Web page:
April 1, 2023
Warren Buffett’s Annual Letter to Shareholders
An investing philosophy shaped from America’s Heartland since 1930.
Warren Buffett, chairman and CEO of Berkshire Hathaway and revered as the Oracle of Omaha, released his annual letter to shareholders on Saturday, February 25th.
While the entire 11-page letter is great reading for all investors, here are a few snippets taken directly from Warren’s letter that you might want to incorporate into how you think about investing (and maybe even your life).
Business Pickers, Not Stock Pickers
[W]e buy publicly-traded stocks through which we passively own pieces of businesses. Holding these investments, we have no say in management.
Our goal in both forms of ownership is to make meaningful investments in businesses with both long-lasting favorable economic characteristics and trustworthy managers. Please note particularly that we own publicly traded stocks based on our expectations about their long-term business performance, not because we view them as vehicles for adroit purchases and sales. That point is crucial: Charlie and I are not stock-pickers; we are business-pickers.
Over the years, I have made many mistakes. Consequently, our extensive collection of businesses currently consists of a few enterprises that have truly extraordinary economics.
Many that enjoy very good economic characteristics, and a large group that are marginal. Along the way, other businesses in which I have invested have died, their products unwanted by the public. Capitalism has two sides: The system creates an ever-growing pile of losers while concurrently delivering a gusher of improved goods and services. Schumpeter called this phenomenon “creative destruction.”
A 58-Year Report Card
At this point, a report card from me is appropriate: In 58 years of Berkshire management, most of my capital-allocation decisions have been no better than so-so. In some cases, also, bad moves by me have been rescued by very large doses of luck. (Remember our escapes from near disasters at USAir and Salomon? I certainly do.)
Our satisfactory results have been the product of about a dozen truly good decisions – that would be about one every five years – and a sometimes-forgotten advantage that favors long-term investors such as Berkshire.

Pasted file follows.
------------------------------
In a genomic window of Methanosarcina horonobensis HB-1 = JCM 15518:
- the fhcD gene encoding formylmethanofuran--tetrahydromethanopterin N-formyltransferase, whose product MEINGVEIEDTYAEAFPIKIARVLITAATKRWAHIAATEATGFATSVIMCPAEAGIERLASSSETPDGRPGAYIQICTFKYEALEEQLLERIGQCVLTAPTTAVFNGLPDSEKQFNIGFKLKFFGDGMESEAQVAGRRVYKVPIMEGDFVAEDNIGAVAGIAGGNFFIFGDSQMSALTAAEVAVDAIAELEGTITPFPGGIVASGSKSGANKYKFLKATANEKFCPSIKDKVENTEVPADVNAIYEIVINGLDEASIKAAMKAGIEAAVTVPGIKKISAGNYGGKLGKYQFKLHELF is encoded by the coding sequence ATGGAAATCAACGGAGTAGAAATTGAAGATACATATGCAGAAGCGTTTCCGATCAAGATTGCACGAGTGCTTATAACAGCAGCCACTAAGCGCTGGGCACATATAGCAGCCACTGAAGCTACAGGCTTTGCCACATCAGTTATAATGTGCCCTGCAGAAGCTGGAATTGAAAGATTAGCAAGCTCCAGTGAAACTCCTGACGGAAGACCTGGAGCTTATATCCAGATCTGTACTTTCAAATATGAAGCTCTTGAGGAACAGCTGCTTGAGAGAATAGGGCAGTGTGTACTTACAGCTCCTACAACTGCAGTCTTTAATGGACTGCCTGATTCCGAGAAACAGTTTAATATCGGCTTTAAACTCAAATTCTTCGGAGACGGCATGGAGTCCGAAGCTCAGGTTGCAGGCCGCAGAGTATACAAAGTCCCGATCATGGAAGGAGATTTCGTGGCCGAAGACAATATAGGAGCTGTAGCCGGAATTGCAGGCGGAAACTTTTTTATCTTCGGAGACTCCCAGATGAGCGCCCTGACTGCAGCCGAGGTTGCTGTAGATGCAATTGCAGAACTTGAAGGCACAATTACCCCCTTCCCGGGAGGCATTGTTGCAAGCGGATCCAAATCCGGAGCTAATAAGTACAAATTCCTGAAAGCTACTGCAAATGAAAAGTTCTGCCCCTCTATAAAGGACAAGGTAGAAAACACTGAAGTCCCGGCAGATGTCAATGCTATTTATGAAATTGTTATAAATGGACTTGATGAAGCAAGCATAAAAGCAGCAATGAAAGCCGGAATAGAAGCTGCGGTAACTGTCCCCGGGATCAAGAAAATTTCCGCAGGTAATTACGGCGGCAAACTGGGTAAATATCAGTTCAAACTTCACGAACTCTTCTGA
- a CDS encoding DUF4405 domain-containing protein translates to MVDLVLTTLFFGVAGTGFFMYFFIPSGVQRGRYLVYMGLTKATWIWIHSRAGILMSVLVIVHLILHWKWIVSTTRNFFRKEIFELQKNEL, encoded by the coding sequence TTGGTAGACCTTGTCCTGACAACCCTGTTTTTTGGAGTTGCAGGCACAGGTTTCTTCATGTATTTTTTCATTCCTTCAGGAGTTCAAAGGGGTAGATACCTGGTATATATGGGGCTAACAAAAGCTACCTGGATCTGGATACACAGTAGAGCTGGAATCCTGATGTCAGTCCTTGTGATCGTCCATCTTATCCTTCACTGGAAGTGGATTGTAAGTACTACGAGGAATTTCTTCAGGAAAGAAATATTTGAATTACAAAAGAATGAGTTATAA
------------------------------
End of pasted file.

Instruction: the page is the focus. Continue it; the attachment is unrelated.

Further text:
Millions, billions, trillions – we all know the words, but the sums involved are almost impossible to comprehend. Let’s put physical dimensions to the numbers:
· If you convert $1 million into newly printed $100 bills, you will have a stack that reaches your chest.
· Perform the same exercise with $1 billion – this is getting exciting! – and the stack reaches about 3⁄4 of a mile into the sky.
· Finally, imagine piling up $32 billion, the total of Berkshire’s 2012-21 federal income tax payments. Now the stack grows to more than 21 miles in height, about three times the level at which commercial airplanes usually cruise.
When it comes to federal taxes, individuals who own Berkshire can unequivocally state, “I gave at the office.”
The American Tailwind
At Berkshire we hope and expect to pay much more in taxes during the next decade. We owe the country no less: America’s dynamism has made a huge contribution to whatever success Berkshire has achieved – a contribution Berkshire will always need. We count on the American Tailwind and, though it has been becalmed from time to time, its propelling force has always returned.
I have been investing for 80 years – more than one-third of our country’s lifetime. Despite our citizens’ penchant – almost enthusiasm – for self-criticism and self-doubt, I have yet to see a time when it made sense to make a long-term bet against America. And I doubt very much that any reader of this letter will have a different experience in the future.